Tuesday, March 31, 2009

We Are In


The South Downs, which covers parts of Sussex and Hampshire, was among 12 areas identified for national parks in the 1940s.
Environment Minister Hilary Benn has said the area will become England's ninth national park.
We are in the New National Park, now
what does that mean I wonder.Its funny I moved here for the Schools and to cash in on a silly price for my London place . This has all been a bonus but it is a magical place

7 comments:

asquith said...

I'm glad for you. I was part of a letter-writing campaign by the Campaign to Protect Rural England trying to get exactly this outcome.

It was probably when they opened my missive that they realised the game was up & they'd better give in, what with such blogging heavyweights & general big deals getting involved.

Never actually been there myself though.

Raedwald said...

Always used to be one of my favourite rail trips when I kept the boat at Newhaven; there's something about those rolling chalk downs that have sustained our nation and people for a thousand years that never fails to cheer.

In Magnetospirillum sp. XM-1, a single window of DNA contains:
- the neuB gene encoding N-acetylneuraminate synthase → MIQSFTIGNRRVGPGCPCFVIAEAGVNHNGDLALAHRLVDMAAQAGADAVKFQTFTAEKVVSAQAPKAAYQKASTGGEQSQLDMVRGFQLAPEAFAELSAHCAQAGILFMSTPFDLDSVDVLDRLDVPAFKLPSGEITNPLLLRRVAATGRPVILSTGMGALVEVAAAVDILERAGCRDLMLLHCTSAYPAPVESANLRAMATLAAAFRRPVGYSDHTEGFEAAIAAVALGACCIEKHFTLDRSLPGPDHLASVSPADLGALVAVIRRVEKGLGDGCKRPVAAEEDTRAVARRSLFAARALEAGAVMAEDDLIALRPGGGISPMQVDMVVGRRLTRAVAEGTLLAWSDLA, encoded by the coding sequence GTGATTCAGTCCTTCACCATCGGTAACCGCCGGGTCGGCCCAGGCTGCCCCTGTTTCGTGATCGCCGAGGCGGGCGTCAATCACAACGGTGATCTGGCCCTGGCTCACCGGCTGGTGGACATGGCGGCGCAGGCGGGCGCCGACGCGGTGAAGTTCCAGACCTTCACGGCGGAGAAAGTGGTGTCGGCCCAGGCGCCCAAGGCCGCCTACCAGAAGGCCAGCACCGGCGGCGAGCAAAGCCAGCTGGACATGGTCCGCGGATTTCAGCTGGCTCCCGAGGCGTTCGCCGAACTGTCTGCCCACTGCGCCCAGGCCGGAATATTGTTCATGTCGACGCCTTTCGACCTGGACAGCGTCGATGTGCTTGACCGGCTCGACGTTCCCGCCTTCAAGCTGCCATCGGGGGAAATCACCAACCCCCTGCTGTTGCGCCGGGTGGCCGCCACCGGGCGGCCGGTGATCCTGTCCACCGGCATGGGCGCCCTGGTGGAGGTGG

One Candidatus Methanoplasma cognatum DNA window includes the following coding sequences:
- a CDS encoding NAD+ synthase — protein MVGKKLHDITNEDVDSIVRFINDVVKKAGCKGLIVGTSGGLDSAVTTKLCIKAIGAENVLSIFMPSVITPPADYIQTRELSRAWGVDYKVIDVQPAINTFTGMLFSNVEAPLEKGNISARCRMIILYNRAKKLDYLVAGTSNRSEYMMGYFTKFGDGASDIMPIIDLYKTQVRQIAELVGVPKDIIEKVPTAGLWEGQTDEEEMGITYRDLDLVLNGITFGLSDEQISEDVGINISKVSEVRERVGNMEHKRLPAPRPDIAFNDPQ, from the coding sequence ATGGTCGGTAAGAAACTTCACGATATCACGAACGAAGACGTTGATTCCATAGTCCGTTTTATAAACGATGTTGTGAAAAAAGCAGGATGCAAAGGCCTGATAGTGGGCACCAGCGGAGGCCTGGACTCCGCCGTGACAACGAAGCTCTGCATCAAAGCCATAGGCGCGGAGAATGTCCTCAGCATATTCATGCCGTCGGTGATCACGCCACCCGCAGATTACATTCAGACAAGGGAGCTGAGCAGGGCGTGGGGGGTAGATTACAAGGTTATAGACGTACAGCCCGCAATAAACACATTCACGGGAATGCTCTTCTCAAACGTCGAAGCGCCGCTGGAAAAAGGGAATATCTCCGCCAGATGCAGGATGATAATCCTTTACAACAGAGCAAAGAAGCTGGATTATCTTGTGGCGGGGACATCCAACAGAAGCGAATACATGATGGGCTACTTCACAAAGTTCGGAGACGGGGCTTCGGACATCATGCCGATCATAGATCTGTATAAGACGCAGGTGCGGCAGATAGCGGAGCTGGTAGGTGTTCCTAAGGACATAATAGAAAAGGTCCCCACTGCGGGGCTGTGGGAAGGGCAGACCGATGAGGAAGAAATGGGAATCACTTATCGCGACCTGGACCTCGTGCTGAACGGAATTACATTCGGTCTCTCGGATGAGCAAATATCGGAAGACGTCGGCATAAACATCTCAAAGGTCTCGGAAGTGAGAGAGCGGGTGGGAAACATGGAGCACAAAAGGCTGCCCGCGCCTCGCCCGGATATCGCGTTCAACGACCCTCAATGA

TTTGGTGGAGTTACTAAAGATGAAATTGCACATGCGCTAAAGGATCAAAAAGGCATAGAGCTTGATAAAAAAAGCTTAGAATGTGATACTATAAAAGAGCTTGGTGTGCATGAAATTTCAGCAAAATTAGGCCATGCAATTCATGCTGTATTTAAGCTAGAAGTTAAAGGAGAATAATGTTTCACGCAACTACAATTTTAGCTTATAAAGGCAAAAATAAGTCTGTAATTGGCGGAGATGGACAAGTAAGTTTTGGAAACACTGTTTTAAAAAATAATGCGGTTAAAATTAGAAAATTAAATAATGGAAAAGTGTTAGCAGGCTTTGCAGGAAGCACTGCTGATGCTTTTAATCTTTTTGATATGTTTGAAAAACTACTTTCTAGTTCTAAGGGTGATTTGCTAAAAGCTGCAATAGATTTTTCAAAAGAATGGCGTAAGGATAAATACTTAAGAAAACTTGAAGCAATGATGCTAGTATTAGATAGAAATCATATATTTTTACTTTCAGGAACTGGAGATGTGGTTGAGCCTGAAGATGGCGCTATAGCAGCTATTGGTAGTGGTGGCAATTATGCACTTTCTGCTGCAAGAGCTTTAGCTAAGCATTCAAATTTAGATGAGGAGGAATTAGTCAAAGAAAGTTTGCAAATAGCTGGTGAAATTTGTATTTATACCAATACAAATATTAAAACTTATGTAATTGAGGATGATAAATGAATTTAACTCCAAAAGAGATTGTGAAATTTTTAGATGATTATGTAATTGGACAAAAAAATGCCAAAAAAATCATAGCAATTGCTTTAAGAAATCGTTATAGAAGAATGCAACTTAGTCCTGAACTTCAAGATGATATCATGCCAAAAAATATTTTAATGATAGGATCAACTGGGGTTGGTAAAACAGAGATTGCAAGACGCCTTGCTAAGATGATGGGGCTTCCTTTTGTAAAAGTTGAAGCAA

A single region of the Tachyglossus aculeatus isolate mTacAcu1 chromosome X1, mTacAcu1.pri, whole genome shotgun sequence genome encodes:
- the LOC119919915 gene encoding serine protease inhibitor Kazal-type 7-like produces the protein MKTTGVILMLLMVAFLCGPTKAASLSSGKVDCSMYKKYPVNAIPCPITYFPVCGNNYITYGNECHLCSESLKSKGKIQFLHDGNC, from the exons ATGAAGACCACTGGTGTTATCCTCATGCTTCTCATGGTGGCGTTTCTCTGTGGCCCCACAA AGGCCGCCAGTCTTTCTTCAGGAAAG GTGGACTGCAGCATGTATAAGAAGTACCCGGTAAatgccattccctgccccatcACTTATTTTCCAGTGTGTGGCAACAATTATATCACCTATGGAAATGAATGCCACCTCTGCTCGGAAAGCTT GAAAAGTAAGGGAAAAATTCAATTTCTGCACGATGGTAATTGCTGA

Newmania said...

Wrere you really Asquith well how interesting I `m impressed

Thanks R , I love it

it's either banned or compulsory said...

It's not all good news living in a national park; they have quite frighting powers to stop you doing stuff with your own property as they seek to preserve the place in aspic.

Anonymous said...

You'll regret it, mate.

Soon you will need planning permission to empty your waste-paper basket.

National Parks = Listed Buildings = lots more lovely power for jobsworths.

asquith said...

It isn't a perfect situation by any means, & I largely agree about micromanagement of life in the park, but given that there's so much pressure on land (especially now with immigration) it's still a better situation than not having one.

I've met a lot of Peak District & Snowdonia residents. They do complain about park regulations. But none of them have ever wanted to do away with the whole thing, just for it to be a bit more human & sensible.

Besides which, a lot of the conservation work is done by volunteers & general ordinary citizens, not by arms of the state.

See your point but I don't share your views.

Auntie Flo' said...

Anon's right, I live in a conservation area aka bureacrat's heaven. And you know what? They target you for growth all the more for the 'privilege' of the bureacracy.

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